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Sensitivity analysis and passive control of cylinder flow. (English) Zbl 1165.76012
The results of this investigation suggest that it is possible to control the global stability of a flow past a body by locally introducing artificial disturbances at appropriately predetermined places in the flow domain. The theory developed in the paper is within the scope of linear stability theory. The authors first present a general theoretical formalism enabling to estimate how base-flow modifications may alter the stability properties of flows studied in a global approach of linear stability theory. This also comprises a systematic approach to the passive control of globally unstable flows by the use of small control devices. The investigated base-flow modifications are either arbitrary or specific ones induced by a steady force. Based on this, the notions sensitivity to base-flow modifications and sensitivity to a steady force are introduced and elaborated. These sensitivity analyzes are applied to the unstable global modes responsible for the onset of vortex shedding in the wake of a cylinder for Reynolds numbers in the range \(47\leq Re\leq80\). First, it is demonstrated how the sensitivity to arbitrary base-flow modifications may be used to identify regions and properties of the base flow that contribute to the onset of vortex shedding. Secondly, the sensitivity to a steady force determines the regions of the flow where a steady force acting on the base flow stabilizes the unstable global modes. A local steady force may be created locally by the introduction of a small control cylinder which exerts a force on the base flow opposite to its drag. By means of the sensitivity to a steady force, positions of the control cylinder that stabilize the flow are predicted and compared with experimental results.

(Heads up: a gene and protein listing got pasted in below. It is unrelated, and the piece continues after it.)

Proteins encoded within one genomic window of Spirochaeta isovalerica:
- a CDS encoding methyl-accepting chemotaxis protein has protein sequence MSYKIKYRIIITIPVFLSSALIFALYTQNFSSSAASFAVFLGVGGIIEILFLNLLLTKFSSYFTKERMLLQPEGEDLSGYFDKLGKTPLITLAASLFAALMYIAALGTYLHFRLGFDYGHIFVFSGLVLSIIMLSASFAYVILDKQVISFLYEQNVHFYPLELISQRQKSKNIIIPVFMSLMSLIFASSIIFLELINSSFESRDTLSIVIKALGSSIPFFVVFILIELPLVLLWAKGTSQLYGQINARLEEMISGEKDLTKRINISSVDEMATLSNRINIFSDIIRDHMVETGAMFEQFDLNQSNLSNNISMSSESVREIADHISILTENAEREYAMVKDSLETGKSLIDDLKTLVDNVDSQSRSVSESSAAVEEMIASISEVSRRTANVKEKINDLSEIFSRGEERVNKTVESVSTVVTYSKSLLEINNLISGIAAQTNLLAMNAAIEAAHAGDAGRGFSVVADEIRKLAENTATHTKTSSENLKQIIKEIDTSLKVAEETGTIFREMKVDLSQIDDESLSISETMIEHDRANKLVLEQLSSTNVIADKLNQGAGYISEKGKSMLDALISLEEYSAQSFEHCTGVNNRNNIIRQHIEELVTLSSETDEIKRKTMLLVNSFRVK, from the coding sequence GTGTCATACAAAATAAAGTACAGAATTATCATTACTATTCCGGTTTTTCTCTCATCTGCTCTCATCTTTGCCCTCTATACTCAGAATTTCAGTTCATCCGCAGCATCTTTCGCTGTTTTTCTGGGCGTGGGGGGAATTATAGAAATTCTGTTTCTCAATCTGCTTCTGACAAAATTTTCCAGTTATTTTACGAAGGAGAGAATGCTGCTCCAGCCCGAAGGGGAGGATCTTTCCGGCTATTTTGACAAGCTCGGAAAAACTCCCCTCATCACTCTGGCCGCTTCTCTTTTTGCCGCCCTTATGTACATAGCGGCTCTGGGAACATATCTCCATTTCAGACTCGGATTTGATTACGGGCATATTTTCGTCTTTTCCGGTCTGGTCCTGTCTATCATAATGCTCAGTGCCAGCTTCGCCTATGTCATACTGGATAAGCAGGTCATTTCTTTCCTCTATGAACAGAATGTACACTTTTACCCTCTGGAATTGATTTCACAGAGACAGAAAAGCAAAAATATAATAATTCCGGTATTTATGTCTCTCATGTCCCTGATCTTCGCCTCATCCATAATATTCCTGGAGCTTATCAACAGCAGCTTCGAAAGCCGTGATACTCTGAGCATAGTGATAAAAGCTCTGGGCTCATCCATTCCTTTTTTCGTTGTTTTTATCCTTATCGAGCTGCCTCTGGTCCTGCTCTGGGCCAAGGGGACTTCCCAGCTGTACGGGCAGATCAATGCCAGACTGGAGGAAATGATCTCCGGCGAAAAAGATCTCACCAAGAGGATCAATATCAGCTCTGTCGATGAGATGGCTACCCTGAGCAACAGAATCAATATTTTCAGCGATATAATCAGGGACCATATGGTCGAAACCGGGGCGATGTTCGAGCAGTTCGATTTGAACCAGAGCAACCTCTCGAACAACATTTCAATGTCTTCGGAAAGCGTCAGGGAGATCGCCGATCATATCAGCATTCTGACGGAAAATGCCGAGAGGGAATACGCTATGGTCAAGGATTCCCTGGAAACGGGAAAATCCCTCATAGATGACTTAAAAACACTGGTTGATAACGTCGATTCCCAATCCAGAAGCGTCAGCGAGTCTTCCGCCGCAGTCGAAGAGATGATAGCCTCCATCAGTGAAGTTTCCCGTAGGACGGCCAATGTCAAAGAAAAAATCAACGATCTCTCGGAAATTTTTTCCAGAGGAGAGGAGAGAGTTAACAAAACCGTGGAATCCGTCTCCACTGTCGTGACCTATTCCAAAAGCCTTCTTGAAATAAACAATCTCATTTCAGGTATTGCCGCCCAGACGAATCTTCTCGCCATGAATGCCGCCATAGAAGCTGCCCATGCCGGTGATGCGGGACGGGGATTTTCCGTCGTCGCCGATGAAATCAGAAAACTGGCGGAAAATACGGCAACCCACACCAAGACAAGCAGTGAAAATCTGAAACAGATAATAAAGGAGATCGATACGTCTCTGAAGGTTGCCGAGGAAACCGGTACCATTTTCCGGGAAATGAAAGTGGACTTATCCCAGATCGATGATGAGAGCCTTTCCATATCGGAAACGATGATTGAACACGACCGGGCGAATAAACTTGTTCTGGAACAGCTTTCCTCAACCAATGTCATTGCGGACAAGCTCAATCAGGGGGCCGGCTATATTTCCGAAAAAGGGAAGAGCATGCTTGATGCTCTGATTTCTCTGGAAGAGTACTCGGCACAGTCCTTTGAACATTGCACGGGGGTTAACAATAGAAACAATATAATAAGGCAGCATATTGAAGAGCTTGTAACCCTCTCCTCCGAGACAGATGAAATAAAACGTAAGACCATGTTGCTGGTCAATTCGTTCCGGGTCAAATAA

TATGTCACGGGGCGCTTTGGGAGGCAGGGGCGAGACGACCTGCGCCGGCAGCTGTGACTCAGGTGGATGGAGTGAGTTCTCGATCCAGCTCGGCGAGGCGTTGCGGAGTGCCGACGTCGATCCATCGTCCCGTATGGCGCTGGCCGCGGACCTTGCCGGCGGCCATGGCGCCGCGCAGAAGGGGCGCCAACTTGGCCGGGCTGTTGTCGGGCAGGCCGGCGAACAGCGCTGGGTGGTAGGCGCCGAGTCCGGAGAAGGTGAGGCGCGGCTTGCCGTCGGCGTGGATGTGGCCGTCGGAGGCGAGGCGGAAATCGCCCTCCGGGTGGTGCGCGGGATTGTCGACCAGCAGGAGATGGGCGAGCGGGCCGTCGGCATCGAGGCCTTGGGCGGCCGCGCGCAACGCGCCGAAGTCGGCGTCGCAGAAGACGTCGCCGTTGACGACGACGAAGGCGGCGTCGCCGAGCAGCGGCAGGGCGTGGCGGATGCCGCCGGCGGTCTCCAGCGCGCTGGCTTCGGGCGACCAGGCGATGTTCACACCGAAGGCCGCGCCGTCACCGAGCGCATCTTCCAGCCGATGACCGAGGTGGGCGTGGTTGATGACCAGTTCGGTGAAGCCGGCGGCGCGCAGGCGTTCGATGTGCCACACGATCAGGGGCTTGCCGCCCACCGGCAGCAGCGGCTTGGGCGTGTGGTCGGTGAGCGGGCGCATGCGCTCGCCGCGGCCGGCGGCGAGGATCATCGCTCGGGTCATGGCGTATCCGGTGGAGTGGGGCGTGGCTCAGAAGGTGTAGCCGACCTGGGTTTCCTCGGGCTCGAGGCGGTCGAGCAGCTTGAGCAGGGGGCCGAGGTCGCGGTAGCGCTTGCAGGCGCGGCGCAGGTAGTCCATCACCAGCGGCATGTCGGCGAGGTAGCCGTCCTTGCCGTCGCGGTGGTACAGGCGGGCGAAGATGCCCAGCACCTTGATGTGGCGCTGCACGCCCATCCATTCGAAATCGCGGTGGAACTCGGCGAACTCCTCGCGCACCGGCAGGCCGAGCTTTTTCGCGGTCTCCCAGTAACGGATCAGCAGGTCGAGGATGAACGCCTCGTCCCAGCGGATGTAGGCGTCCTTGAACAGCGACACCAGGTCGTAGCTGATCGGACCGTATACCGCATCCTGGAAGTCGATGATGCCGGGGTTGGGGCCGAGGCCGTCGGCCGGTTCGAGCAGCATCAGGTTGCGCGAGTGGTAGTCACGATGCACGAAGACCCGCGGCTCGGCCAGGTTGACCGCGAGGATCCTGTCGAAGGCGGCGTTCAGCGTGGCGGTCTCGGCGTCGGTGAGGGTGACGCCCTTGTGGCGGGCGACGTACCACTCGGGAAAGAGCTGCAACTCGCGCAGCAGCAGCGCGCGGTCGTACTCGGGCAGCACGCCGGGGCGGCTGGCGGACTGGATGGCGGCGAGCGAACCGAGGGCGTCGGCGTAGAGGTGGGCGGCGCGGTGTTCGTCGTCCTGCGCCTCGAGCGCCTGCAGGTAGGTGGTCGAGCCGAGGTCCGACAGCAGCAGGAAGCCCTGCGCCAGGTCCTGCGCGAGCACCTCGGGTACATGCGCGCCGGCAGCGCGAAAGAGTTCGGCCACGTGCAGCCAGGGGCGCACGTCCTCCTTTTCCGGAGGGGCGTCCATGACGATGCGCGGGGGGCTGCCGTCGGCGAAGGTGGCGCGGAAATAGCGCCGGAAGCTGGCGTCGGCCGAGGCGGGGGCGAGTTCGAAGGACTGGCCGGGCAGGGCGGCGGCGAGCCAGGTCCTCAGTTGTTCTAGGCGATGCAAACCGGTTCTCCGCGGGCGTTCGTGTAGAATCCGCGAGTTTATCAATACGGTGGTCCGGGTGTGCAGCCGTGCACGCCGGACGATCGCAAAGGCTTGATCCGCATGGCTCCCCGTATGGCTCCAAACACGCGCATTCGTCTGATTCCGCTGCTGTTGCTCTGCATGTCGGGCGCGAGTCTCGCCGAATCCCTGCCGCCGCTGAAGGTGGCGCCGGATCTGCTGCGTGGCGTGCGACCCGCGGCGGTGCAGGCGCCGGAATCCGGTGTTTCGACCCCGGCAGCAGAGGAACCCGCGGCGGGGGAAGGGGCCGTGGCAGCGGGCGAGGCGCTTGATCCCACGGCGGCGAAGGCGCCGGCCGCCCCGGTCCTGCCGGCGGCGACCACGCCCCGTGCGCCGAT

MSC:
76D55 Flow control and optimization for incompressible viscous fluids
76D25 Wakes and jets
76E05 Parallel shear flows in hydrodynamic stability
Software:
ARPACK
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